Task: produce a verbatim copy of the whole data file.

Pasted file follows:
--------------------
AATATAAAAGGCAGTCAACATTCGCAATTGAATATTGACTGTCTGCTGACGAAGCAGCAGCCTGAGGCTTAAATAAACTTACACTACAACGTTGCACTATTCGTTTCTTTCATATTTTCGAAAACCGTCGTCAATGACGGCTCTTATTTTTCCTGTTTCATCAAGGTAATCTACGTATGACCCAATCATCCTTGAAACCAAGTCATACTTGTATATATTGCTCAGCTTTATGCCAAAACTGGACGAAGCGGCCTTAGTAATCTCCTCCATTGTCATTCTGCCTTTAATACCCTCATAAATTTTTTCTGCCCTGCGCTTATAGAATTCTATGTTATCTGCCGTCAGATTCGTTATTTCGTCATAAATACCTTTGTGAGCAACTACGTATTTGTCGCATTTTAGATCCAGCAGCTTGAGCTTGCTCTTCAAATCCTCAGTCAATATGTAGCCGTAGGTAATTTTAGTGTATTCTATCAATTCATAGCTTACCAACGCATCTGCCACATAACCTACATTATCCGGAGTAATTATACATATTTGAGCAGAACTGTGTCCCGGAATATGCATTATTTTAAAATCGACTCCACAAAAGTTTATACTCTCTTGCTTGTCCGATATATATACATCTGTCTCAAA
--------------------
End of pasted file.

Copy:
AATATAAAAGGCAGTCAACATTCGCAATTGAATATTGACTGTCTGCTGACGAAGCAGCAGCCTGAGGCTTAAATAAACTTACACTACAACGTTGCACTATTCGTTTCTTTCATATTTTCGAAAACCGTCGTCAATGACGGCTCTTATTTTTCCTGTTTCATCAAGGTAATCTACGTATGACCCAATCATCCTTGAAACCAAGTCATACTTGTATATATTGCTCAGCTTTATGCCAAAACTGGACGAAGCGGCCTTAGTAATCTCCTCCATTGTCATTCTGCCTTTAATACCCTCATAAATTTTTTCTGCCCTGCGCTTATAGAATTCTATGTTATCTGCCGTCAGATTCGTTATTTCGTCATAAATACCTTTGTGAGCAACTACGTATTTGTCGCATTTTAGATCCAGCAGCTTGAGCTTGCTCTTCAAATCCTCAGTCAATATGTAGCCGTAGGTAATTTTAGTGTATTCTATCAATTCATAGCTTACCAACGCATCTGCCACATAACCTACATTATCCGGAGTAATTATACATATTTGAGCAGAACTGTGTCCCGGAATATGCATTATTTTAAAATCGACTCCACAAAAGTTTATACTCTCTTGCTTGTCCGATATATATACATCTGTCTCAAA